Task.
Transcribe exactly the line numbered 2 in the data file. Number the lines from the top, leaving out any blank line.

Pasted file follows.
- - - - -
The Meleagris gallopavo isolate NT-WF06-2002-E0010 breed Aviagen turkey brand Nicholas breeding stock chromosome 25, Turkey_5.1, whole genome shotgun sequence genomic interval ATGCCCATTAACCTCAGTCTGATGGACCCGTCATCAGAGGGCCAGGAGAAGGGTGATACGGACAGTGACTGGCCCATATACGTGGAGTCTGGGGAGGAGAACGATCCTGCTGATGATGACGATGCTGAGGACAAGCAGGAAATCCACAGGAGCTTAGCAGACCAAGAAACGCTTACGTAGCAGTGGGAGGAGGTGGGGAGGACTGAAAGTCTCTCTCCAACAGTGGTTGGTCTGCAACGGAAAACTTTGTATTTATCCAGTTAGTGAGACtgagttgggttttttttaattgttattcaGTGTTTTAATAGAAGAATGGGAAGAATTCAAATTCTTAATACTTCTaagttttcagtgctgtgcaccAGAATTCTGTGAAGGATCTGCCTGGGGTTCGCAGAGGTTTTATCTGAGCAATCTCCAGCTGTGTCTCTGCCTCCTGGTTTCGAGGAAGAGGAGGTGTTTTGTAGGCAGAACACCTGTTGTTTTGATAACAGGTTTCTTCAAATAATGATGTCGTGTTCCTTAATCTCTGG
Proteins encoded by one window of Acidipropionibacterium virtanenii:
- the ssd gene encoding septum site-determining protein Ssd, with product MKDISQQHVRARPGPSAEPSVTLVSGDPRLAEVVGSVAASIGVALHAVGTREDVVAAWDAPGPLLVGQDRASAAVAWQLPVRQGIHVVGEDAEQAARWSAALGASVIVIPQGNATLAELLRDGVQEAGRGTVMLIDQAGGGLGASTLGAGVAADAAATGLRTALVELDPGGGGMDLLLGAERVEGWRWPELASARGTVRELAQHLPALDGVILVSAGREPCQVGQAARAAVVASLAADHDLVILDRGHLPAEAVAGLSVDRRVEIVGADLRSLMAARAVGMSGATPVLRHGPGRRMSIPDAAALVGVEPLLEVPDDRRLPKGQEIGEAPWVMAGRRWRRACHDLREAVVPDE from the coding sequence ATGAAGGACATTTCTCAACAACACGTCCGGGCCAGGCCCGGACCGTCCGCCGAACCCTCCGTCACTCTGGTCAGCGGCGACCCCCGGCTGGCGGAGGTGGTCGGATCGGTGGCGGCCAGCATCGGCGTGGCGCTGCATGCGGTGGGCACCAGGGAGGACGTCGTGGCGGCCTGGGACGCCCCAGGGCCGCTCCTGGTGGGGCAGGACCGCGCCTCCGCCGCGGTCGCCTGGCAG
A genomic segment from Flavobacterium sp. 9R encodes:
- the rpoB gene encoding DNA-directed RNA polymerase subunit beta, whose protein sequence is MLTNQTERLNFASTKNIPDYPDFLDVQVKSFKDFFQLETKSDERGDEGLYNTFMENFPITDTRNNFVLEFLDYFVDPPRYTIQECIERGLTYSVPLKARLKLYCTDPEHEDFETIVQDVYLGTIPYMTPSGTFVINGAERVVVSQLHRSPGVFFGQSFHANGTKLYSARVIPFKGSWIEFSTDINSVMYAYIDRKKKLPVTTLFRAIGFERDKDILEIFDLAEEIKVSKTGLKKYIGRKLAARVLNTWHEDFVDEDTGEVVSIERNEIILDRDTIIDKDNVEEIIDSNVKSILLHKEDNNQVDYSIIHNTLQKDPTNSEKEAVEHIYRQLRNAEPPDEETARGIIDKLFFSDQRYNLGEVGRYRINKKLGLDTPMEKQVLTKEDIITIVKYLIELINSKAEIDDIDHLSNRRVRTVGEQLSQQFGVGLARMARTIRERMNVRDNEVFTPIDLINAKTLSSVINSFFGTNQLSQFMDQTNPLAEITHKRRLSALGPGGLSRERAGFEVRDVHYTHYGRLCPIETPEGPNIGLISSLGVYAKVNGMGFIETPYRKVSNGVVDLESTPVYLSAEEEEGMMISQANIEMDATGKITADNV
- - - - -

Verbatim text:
Proteins encoded by one window of Acidipropionibacterium virtanenii: